I've been asked repeatedly this week to comment on the huge press outcry about a study that links diet sodas to an increased risk of stroke and heart disease.I have not seen the study and neither has anyone else. It is not yet published.

It was presented at the American Stroke Association's International Stroke Conference 2011. The American Heart Association has a short summary on its website. And Rosie Mestel has an excellent account in The Los Angeles Times.

Here's what I can glean from the limited information available:

• The study started in 2003. It was designed to determine risk factors for heart disease and stroke in a multi-ethnic New York City population.

• It used a food frequency questionnaire to ask about 2,500 people how often they drank diet sodas (among many other questions).

• Nine years later, it assessed rates of stroke and heart disease.

• The result: People who said they habitually drank diet sodas had a 60 percent higher rate of stroke and heart attacks.

• They had a 48 percent higher rate when the data were controlled for contributing factors: age, sex, race, smoking, exercise, alcohol, daily calories, and metabolic syndrome.

That is all we know.

Does this study really mean that "diet soda may not be the optimal substitute for sugar-sweetened beverages for protection against vascular outcomes," as the lead author is quoted as saying?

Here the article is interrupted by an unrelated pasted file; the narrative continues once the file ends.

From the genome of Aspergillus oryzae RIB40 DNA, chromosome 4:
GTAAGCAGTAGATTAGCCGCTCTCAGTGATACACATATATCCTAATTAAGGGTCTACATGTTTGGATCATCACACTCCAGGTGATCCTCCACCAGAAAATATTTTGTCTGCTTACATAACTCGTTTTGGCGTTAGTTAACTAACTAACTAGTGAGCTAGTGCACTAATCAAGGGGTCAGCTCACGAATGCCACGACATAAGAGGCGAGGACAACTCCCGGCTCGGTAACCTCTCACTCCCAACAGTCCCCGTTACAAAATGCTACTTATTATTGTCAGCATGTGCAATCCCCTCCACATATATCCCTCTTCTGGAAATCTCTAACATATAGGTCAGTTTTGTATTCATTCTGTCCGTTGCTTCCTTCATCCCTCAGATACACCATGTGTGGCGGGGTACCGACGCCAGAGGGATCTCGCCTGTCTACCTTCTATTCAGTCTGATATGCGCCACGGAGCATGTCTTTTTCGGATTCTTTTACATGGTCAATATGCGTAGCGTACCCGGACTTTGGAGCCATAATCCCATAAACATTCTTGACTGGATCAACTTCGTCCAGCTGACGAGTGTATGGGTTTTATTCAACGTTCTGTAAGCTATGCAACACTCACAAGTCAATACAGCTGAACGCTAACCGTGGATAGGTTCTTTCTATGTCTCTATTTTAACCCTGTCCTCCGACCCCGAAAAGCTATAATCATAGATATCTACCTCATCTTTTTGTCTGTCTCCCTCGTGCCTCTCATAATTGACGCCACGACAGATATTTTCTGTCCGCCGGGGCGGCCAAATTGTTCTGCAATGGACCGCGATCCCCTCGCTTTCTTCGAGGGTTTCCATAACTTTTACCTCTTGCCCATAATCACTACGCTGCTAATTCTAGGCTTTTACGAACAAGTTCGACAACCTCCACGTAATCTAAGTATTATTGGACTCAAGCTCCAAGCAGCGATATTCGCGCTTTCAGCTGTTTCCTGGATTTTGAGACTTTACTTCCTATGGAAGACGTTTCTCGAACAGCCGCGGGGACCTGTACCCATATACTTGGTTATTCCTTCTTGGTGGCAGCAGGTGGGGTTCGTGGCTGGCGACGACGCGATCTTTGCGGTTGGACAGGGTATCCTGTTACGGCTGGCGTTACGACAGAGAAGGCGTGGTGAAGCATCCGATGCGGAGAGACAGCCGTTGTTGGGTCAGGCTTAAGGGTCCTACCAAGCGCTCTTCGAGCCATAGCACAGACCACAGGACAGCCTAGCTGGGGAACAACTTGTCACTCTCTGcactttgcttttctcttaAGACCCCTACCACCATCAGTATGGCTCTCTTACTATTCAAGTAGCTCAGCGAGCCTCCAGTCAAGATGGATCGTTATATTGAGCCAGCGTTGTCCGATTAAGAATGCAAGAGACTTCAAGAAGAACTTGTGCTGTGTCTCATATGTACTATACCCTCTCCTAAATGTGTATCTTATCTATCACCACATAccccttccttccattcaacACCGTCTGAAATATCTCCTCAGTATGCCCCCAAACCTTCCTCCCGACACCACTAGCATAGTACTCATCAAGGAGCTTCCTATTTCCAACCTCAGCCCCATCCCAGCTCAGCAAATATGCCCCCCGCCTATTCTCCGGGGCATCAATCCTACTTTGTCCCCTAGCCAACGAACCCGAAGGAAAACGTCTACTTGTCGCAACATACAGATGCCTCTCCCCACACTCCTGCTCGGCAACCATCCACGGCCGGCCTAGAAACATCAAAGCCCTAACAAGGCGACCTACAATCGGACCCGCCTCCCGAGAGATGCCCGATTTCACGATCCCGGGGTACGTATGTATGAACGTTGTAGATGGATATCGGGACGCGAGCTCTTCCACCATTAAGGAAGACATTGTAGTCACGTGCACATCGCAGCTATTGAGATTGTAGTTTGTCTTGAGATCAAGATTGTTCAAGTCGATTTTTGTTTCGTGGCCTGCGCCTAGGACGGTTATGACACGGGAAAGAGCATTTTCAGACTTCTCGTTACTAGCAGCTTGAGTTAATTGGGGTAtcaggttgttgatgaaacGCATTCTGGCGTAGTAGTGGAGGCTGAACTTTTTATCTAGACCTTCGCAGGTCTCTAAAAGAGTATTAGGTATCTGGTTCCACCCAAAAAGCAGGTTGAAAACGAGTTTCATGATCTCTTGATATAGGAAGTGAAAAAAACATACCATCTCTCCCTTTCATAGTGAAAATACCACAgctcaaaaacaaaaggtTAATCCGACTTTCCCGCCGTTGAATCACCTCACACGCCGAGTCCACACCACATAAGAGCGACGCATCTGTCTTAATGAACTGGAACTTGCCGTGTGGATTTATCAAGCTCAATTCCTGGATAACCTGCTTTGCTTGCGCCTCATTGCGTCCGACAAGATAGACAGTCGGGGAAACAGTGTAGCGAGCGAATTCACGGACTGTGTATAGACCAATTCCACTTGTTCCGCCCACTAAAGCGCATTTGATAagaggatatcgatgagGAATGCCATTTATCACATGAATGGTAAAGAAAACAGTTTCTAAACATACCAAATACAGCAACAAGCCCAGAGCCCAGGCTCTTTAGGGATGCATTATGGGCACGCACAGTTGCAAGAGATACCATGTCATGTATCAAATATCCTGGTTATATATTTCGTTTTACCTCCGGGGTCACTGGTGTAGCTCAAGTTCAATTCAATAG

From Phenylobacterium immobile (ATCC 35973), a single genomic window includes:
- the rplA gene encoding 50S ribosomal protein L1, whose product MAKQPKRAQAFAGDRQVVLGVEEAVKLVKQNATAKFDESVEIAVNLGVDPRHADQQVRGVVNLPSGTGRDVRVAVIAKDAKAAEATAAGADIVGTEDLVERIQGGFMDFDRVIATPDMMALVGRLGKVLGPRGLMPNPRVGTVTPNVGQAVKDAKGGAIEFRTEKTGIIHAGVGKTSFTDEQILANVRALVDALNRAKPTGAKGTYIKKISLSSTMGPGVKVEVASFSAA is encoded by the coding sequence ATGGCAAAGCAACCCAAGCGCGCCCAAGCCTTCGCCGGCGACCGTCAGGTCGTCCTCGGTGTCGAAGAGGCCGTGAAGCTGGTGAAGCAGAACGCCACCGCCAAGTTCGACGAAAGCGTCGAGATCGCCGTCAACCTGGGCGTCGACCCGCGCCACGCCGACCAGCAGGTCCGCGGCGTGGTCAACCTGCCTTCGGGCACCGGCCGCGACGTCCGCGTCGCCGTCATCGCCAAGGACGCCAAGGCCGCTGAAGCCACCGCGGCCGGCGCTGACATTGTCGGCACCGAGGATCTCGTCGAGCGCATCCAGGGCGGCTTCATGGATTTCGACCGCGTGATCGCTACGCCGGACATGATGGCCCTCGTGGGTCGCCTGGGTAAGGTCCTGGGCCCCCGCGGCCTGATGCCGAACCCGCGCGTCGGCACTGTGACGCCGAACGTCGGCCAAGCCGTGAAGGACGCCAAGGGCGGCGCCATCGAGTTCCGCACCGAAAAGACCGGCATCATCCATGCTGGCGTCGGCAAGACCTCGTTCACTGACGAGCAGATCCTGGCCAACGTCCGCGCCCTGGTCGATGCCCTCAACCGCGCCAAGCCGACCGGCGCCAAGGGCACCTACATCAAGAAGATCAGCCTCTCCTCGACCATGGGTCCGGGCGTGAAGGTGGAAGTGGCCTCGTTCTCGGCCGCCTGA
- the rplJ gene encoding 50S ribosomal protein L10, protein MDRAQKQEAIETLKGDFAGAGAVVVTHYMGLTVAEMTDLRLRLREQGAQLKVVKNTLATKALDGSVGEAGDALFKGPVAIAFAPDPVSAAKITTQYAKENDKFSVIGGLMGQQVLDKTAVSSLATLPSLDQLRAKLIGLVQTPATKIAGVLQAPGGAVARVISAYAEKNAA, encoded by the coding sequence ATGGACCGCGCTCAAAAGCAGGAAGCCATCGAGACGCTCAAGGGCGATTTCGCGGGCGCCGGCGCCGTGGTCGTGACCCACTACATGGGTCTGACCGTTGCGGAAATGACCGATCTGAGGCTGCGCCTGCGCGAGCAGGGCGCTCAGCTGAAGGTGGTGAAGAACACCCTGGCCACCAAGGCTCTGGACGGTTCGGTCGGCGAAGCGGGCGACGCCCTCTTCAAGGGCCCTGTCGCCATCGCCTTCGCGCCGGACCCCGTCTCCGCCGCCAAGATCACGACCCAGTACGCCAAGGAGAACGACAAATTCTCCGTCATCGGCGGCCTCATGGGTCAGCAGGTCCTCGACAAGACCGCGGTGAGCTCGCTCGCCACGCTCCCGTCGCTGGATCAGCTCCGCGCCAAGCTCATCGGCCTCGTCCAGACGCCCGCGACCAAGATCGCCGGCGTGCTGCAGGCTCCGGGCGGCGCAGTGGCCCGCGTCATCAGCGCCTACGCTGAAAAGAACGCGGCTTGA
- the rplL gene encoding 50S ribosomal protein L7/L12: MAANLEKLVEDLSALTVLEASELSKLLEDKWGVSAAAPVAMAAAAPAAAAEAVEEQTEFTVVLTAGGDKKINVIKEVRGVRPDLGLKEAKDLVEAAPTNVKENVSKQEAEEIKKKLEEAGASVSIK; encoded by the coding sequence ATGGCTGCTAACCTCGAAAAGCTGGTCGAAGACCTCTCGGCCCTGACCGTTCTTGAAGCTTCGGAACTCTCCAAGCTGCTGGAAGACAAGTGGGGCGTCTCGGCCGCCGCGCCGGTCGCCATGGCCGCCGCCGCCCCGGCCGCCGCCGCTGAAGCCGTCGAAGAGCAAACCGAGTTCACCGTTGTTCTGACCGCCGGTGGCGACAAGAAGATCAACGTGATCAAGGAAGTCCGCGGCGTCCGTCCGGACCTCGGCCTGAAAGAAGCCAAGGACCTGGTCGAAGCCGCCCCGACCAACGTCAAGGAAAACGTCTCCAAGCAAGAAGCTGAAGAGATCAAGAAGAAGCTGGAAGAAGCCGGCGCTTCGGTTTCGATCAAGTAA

As Rosie Mestel puts it:

Leaving questions about the accuracy of dietary information obtained by questionnaire, the study raises more important questions:
1. Could this finding simply be a statistical result of a "fishing expedition?" The food frequency questionnaire undoubtedly asked hundreds of questions about diet and other matters. Just by chance, some of them are going to give results that look meaningful. The increase in stroke risk seems astonishingly high and that also suggests a need for skepticism.
2. What is the mechanism by which diet sodas lead to stroke or heart disease? I can't think of any particular reason why they would unless they are a marker for some known risk factor for those conditions.
Please understand that I am no fan of diet sodas. I don't like the metallic taste of artificial sweeteners and they are excluded by my "don't eat" rule: never eat anything artificial.
But before I believe that this study means that artificial sweeteners cause cardiovascular problems, I want to see a study designed to test this particular hypothesis and a plausible biological reason for how diet sodas might cause such problems.
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Marion Nestle is professor of Nutrition, Food Studies, and Public Health at New York University, and the author of Food Politics, Safe Food, What to Eat, and Pet Food Politics.